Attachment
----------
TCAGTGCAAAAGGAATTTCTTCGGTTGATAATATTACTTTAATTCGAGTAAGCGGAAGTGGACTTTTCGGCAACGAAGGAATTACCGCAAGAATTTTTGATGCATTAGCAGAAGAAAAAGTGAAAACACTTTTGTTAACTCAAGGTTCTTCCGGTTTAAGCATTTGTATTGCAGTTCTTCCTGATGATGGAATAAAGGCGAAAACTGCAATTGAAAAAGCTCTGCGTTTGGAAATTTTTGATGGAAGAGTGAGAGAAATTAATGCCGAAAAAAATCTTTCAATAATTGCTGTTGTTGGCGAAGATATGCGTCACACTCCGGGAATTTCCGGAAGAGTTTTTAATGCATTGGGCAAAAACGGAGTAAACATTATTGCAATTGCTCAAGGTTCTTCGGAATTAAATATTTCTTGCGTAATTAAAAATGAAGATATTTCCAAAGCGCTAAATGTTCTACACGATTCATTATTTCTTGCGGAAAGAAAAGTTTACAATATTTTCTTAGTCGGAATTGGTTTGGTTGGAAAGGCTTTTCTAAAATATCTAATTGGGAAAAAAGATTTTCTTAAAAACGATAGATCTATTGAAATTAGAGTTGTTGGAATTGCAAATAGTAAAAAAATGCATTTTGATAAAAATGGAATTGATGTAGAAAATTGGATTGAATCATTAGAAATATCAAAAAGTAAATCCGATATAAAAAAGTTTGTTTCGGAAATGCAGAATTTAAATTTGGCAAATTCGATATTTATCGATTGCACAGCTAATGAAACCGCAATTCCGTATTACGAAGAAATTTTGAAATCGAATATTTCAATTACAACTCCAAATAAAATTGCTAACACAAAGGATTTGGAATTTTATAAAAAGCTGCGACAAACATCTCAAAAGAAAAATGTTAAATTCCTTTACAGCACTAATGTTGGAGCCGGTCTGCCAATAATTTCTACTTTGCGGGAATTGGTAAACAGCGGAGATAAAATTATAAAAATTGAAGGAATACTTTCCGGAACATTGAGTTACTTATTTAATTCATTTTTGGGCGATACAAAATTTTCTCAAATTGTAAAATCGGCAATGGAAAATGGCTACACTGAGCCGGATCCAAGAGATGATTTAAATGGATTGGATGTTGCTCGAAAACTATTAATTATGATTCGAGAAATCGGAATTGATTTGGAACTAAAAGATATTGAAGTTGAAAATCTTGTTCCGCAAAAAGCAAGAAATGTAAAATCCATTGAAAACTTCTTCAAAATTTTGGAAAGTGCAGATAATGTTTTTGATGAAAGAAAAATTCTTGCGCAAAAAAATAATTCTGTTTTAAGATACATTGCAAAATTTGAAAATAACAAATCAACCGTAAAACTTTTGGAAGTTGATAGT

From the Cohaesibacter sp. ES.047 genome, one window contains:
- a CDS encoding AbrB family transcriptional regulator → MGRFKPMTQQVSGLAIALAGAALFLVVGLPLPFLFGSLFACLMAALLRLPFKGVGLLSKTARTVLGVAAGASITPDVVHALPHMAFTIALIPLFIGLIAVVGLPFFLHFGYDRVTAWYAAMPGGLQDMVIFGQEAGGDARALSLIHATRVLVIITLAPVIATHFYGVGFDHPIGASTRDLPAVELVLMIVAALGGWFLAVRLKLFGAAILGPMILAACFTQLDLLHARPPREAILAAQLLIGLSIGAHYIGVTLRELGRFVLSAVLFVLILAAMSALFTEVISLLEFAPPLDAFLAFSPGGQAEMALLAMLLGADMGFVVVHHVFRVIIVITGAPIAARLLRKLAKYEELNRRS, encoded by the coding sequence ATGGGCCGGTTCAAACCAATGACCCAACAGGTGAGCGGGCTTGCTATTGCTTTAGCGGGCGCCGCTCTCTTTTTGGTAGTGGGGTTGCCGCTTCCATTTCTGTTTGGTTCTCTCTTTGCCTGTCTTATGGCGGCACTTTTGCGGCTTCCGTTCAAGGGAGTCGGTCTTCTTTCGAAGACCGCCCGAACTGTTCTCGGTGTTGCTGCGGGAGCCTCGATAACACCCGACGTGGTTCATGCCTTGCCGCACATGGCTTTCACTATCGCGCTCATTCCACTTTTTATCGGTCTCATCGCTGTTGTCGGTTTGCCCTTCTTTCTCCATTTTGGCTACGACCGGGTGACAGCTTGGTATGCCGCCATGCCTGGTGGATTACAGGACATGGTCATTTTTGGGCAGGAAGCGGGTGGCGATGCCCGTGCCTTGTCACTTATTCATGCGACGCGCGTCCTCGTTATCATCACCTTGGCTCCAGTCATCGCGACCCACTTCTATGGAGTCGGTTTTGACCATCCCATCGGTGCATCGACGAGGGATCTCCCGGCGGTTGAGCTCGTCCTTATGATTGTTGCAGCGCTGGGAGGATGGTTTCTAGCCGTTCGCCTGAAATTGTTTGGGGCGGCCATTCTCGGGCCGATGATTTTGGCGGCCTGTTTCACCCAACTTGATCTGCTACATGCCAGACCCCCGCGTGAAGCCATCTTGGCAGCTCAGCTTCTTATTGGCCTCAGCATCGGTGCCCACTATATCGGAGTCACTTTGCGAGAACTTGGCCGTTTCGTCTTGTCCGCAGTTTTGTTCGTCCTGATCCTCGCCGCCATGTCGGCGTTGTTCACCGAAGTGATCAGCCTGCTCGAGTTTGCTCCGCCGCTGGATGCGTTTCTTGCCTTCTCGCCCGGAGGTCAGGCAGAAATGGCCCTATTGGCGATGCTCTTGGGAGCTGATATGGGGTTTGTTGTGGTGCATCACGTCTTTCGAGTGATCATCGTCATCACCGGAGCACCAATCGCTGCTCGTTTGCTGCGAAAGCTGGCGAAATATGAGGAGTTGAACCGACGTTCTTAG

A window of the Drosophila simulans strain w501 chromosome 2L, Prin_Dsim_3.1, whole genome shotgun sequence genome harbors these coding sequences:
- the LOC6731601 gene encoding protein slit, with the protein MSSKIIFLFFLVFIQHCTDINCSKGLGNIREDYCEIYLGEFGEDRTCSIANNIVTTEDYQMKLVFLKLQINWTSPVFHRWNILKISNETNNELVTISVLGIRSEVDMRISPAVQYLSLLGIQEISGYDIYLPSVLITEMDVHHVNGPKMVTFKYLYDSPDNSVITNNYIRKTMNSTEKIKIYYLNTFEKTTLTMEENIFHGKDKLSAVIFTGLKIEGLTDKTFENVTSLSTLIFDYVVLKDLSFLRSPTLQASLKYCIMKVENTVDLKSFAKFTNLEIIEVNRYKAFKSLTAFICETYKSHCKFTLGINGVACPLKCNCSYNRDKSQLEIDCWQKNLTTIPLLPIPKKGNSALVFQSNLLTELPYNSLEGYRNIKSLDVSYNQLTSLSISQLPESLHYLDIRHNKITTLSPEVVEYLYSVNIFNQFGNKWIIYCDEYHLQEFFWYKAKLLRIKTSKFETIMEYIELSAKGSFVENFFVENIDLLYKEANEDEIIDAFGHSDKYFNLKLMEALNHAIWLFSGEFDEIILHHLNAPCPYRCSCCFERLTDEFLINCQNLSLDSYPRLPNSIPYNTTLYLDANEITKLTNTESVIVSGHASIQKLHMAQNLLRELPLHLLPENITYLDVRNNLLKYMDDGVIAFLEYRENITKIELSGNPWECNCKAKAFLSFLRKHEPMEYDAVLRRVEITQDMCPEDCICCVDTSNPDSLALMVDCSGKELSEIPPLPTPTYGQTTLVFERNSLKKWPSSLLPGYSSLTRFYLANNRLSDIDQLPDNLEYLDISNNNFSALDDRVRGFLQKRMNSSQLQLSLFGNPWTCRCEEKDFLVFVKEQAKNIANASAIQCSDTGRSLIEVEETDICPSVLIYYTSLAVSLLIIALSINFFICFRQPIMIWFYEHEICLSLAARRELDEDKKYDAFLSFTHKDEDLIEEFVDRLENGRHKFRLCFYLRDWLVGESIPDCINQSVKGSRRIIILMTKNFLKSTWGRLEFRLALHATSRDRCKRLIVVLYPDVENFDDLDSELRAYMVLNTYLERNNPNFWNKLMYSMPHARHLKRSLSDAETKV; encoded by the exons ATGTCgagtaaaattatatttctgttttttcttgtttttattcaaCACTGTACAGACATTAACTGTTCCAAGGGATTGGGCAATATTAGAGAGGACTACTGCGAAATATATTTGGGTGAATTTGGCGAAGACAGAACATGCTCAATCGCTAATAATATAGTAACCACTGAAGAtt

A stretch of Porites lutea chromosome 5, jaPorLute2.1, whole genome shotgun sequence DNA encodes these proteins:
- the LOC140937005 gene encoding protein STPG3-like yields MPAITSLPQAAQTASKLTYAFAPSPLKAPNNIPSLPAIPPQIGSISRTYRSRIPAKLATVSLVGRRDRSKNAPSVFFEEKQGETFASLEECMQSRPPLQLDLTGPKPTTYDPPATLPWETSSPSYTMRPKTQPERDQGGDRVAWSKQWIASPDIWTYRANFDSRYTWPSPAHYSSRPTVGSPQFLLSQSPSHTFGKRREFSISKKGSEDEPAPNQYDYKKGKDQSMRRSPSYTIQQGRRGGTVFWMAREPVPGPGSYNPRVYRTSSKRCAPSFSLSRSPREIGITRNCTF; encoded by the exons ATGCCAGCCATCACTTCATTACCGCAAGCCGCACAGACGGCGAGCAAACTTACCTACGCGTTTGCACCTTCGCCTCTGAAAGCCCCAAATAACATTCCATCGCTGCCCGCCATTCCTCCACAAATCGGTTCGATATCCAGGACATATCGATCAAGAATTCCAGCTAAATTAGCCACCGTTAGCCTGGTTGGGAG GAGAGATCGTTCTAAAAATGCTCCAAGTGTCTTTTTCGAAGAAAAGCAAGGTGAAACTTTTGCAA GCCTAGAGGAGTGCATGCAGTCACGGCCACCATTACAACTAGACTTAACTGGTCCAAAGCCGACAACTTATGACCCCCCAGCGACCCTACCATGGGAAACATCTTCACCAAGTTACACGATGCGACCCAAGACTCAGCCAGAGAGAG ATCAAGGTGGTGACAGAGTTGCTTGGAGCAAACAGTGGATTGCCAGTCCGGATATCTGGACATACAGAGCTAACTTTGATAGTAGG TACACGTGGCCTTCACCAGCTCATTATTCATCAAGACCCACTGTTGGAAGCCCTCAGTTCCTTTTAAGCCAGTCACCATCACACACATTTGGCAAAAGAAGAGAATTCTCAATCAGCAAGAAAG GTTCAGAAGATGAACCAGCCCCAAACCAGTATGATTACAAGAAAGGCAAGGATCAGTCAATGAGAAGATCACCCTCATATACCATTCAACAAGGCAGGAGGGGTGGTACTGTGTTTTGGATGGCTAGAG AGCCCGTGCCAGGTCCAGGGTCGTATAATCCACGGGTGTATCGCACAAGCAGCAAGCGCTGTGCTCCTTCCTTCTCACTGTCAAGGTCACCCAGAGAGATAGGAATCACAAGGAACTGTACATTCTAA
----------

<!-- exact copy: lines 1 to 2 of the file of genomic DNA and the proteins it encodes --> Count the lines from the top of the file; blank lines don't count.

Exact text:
TCAGTGCAAAAGGAATTTCTTCGGTTGATAATATTACTTTAATTCGAGTAAGCGGAAGTGGACTTTTCGGCAACGAAGGAATTACCGCAAGAATTTTTGATGCATTAGCAGAAGAAAAAGTGAAAACACTTTTGTTAACTCAAGGTTCTTCCGGTTTAAGCATTTGTATTGCAGTTCTTCCTGATGATGGAATAAAGGCGAAAACTGCAATTGAAAAAGCTCTGCGTTTGGAAATTTTTGATGGAAGAGTGAGAGAAATTAATGCCGAAAAAAATCTTTCAATAATTGCTGTTGTTGGCGAAGATATGCGTCACACTCCGGGAATTTCCGGAAGAGTTTTTAATGCATTGGGCAAAAACGGAGTAAACATTATTGCAATTGCTCAAGGTTCTTCGGAATTAAATATTTCTTGCGTAATTAAAAATGAAGATATTTCCAAAGCGCTAAATGTTCTACACGATTCATTATTTCTTGCGGAAAGAAAAGTTTACAATATTTTCTTAGTCGGAATTGGTTTGGTTGGAAAGGCTTTTCTAAAATATCTAATTGGGAAAAAAGATTTTCTTAAAAACGATAGATCTATTGAAATTAGAGTTGTTGGAATTGCAAATAGTAAAAAAATGCATTTTGATAAAAATGGAATTGATGTAGAAAATTGGATTGAATCATTAGAAATATCAAAAAGTAAATCCGATATAAAAAAGTTTGTTTCGGAAATGCAGAATTTAAATTTGGCAAATTCGATATTTATCGATTGCACAGCTAATGAAACCGCAATTCCGTATTACGAAGAAATTTTGAAATCGAATATTTCAATTACAACTCCAAATAAAATTGCTAACACAAAGGATTTGGAATTTTATAAAAAGCTGCGACAAACATCTCAAAAGAAAAATGTTAAATTCCTTTACAGCACTAATGTTGGAGCCGGTCTGCCAATAATTTCTACTTTGCGGGAATTGGTAAACAGCGGAGATAAAATTATAAAAATTGAAGGAATACTTTCCGGAACATTGAGTTACTTATTTAATTCATTTTTGGGCGATACAAAATTTTCTCAAATTGTAAAATCGGCAATGGAAAATGGCTACACTGAGCCGGATCCAAGAGATGATTTAAATGGATTGGATGTTGCTCGAAAACTATTAATTATGATTCGAGAAATCGGAATTGATTTGGAACTAAAAGATATTGAAGTTGAAAATCTTGTTCCGCAAAAAGCAAGAAATGTAAAATCCATTGAAAACTTCTTCAAAATTTTGGAAAGTGCAGATAATGTTTTTGATGAAAGAAAAATTCTTGCGCAAAAAAATAATTCTGTTTTAAGATACATTGCAAAATTTGAAAATAACAAATCAACCGTAAAACTTTTGGAAGTTGATAGT

From the Cohaesibacter sp. ES.047 genome, one window contains: